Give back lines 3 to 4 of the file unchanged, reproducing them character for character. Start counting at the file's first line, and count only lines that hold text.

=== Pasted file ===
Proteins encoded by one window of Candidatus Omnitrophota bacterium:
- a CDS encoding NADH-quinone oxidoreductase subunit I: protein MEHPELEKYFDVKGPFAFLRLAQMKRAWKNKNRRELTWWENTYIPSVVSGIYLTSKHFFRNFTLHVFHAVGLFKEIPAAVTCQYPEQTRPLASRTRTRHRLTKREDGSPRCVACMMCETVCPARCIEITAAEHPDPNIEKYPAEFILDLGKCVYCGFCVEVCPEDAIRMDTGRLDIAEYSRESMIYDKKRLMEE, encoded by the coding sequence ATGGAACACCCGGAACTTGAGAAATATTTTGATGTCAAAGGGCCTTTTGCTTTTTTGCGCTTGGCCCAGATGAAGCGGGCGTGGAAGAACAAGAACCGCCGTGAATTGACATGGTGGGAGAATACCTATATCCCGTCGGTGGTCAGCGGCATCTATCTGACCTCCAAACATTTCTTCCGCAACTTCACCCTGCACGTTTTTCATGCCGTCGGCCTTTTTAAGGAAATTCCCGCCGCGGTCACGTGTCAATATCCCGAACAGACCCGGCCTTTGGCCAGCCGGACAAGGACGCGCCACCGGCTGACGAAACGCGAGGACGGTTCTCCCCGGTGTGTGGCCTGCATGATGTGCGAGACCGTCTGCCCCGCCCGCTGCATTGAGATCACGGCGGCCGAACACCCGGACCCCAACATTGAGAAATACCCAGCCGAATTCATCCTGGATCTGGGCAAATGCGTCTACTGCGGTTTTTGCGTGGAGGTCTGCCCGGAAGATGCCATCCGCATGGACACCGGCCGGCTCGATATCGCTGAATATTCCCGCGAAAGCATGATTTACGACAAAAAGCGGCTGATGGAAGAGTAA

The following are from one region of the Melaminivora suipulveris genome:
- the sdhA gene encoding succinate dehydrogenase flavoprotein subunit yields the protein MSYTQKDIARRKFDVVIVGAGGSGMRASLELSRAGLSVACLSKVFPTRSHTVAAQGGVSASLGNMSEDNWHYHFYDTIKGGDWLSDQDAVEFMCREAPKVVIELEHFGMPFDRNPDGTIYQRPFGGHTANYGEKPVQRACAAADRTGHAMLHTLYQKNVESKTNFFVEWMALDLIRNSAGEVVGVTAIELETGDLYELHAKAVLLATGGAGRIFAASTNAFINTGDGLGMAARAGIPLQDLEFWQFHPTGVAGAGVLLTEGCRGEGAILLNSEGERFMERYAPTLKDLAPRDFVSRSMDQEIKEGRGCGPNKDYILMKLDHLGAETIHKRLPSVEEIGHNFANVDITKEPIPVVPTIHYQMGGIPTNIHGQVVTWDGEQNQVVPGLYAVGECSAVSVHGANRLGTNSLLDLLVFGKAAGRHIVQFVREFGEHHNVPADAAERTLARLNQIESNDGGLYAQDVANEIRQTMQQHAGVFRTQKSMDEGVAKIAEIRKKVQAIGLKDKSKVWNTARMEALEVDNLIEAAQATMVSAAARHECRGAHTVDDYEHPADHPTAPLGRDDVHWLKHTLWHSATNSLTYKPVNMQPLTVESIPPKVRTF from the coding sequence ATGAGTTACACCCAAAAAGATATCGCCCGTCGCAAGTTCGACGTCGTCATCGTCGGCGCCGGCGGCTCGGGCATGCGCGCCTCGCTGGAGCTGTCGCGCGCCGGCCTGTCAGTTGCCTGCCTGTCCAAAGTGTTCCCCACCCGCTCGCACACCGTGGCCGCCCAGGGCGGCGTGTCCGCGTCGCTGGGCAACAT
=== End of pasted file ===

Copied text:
The following are from one region of the Melaminivora suipulveris genome:
- the sdhA gene encoding succinate dehydrogenase flavoprotein subunit yields the protein MSYTQKDIARRKFDVVIVGAGGSGMRASLELSRAGLSVACLSKVFPTRSHTVAAQGGVSASLGNMSEDNWHYHFYDTIKGGDWLSDQDAVEFMCREAPKVVIELEHFGMPFDRNPDGTIYQRPFGGHTANYGEKPVQRACAAADRTGHAMLHTLYQKNVESKTNFFVEWMALDLIRNSAGEVVGVTAIELETGDLYELHAKAVLLATGGAGRIFAASTNAFINTGDGLGMAARAGIPLQDLEFWQFHPTGVAGAGVLLTEGCRGEGAILLNSEGERFMERYAPTLKDLAPRDFVSRSMDQEIKEGRGCGPNKDYILMKLDHLGAETIHKRLPSVEEIGHNFANVDITKEPIPVVPTIHYQMGGIPTNIHGQVVTWDGEQNQVVPGLYAVGECSAVSVHGANRLGTNSLLDLLVFGKAAGRHIVQFVREFGEHHNVPADAAERTLARLNQIESNDGGLYAQDVANEIRQTMQQHAGVFRTQKSMDEGVAKIAEIRKKVQAIGLKDKSKVWNTARMEALEVDNLIEAAQATMVSAAARHECRGAHTVDDYEHPADHPTAPLGRDDVHWLKHTLWHSATNSLTYKPVNMQPLTVESIPPKVRTF from the coding sequence ATGAGTTACACCCAAAAAGATATCGCCCGTCGCAAGTTCGACGTCGTCATCGTCGGCGCCGGCGGCTCGGGCATGCGCGCCTCGCTGGAGCTGTCGCGCGCCGGCCTGTCAGTTGCCTGCCTGTCCAAAGTGTTCCCCACCCGCTCGCACACCGTGGCCGCCCAGGGCGGCGTGTCCGCGTCGCTGGGCAACAT